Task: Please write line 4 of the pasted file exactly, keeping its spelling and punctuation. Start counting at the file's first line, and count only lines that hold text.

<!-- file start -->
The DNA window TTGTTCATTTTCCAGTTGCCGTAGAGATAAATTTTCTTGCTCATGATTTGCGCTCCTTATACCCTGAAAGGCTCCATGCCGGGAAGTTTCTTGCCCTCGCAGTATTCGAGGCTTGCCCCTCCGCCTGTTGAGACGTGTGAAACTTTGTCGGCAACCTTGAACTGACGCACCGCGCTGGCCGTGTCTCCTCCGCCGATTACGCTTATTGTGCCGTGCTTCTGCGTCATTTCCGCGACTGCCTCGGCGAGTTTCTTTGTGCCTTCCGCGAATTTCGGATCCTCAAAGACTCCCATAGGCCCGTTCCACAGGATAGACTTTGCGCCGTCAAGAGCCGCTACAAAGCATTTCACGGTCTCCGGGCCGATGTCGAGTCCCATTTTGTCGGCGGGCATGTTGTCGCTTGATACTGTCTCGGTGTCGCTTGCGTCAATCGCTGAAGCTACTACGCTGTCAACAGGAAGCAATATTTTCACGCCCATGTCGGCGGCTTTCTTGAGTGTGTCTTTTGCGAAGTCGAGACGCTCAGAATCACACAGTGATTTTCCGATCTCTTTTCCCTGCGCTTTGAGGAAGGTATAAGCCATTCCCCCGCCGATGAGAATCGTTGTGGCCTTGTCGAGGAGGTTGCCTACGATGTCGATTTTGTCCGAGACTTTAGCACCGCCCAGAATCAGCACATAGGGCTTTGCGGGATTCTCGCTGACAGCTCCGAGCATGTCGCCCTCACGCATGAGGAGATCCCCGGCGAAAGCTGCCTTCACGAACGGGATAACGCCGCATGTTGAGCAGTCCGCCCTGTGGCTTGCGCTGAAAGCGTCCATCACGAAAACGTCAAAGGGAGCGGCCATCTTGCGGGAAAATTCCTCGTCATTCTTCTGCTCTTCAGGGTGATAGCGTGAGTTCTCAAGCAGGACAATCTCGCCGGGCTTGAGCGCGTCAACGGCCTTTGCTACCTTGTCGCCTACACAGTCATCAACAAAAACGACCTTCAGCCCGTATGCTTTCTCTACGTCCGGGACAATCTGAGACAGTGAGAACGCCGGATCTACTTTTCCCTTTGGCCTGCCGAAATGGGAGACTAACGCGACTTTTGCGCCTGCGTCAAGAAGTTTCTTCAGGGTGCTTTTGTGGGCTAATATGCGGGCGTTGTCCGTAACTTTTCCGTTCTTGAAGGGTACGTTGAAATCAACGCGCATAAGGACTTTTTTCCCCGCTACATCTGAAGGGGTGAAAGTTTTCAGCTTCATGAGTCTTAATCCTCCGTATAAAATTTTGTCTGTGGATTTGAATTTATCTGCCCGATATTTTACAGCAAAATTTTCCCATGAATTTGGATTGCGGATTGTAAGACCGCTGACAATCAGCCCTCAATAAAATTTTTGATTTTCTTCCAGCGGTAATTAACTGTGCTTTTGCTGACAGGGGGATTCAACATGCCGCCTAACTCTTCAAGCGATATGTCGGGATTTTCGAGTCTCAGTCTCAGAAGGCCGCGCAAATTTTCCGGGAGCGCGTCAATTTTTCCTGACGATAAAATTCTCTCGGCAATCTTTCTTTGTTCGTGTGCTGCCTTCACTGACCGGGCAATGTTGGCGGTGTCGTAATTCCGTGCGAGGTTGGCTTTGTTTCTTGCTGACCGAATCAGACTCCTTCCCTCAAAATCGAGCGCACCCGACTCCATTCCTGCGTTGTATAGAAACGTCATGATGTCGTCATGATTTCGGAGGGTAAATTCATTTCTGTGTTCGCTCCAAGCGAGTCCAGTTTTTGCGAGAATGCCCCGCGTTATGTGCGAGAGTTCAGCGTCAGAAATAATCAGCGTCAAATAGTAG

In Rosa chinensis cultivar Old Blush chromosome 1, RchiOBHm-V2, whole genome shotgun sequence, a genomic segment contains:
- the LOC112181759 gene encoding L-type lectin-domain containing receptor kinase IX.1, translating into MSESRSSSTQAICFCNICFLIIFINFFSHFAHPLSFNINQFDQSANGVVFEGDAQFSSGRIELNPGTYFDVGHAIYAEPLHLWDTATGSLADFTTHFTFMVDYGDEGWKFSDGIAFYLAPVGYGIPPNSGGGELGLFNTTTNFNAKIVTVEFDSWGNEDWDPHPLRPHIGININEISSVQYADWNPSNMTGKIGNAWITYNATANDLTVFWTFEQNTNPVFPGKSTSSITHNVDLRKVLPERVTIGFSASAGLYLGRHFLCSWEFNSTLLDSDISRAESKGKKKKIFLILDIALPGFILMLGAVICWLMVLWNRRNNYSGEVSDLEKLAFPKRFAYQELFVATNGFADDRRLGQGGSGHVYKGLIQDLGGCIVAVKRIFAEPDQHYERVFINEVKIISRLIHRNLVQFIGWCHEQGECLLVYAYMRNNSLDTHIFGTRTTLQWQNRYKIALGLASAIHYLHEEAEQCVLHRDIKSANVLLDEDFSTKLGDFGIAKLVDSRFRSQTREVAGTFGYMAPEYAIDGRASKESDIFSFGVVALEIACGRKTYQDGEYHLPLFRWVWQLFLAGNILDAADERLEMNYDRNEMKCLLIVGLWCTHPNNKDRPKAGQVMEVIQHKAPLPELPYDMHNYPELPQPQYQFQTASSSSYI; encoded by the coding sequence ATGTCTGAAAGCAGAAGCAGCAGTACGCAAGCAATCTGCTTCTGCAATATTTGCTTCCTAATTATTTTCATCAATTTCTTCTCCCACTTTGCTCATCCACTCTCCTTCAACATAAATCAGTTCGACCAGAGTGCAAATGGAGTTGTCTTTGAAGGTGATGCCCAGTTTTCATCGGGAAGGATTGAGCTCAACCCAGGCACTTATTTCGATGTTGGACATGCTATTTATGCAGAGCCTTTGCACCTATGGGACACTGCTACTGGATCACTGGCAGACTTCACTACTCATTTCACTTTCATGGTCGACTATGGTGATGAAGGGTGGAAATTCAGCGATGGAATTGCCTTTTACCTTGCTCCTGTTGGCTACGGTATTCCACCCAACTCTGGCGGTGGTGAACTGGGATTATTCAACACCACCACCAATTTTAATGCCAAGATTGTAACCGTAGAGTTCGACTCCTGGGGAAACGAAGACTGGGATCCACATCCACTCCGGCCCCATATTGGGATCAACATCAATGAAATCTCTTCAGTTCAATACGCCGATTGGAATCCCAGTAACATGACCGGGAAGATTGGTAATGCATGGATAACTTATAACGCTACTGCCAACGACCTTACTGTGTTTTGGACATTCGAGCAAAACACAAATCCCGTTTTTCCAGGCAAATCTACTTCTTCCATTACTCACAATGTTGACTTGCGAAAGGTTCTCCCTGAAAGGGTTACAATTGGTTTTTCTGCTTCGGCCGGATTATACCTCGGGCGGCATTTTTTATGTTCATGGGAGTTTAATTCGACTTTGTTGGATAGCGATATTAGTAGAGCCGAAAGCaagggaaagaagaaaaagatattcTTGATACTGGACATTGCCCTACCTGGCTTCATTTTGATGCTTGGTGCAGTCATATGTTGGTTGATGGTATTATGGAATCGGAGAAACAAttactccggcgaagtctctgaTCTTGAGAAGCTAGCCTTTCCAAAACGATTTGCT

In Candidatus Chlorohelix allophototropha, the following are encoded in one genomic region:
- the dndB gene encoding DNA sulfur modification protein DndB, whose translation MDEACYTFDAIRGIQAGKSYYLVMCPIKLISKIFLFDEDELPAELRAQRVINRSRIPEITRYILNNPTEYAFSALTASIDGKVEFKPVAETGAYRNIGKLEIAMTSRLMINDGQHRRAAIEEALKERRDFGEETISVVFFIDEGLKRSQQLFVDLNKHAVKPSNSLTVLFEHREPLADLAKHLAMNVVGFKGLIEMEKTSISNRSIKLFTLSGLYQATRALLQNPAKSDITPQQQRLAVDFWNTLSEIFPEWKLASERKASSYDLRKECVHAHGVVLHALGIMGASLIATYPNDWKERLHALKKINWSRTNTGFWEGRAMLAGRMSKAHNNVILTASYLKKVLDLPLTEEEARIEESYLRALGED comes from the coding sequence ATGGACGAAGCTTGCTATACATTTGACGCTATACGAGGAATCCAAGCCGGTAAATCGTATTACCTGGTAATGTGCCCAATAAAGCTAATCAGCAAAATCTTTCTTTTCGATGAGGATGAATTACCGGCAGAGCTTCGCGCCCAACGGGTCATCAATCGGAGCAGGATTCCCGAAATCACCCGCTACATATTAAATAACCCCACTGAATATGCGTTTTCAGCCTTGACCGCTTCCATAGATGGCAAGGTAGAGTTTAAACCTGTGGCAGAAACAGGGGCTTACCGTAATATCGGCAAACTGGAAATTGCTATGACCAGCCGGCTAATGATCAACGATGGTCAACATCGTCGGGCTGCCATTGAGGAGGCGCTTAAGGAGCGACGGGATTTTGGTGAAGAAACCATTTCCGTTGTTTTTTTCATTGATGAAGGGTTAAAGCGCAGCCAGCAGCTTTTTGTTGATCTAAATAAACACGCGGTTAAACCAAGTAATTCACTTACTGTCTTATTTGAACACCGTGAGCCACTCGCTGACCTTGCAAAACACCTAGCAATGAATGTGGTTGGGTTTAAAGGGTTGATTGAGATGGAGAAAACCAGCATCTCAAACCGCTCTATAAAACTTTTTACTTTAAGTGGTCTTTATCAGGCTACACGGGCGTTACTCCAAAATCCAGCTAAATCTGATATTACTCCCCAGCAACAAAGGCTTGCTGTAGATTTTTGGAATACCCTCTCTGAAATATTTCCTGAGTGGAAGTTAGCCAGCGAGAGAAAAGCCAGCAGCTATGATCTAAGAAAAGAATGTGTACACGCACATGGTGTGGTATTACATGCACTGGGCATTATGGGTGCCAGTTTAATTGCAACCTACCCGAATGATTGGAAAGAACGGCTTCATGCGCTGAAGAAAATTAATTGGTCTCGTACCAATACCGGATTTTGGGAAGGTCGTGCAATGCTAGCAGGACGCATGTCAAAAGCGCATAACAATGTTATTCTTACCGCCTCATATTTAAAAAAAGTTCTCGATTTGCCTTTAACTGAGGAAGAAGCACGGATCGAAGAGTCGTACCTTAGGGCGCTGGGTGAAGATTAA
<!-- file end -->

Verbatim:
In Candidatus Chlorohelix allophototropha, the following are encoded in one genomic region: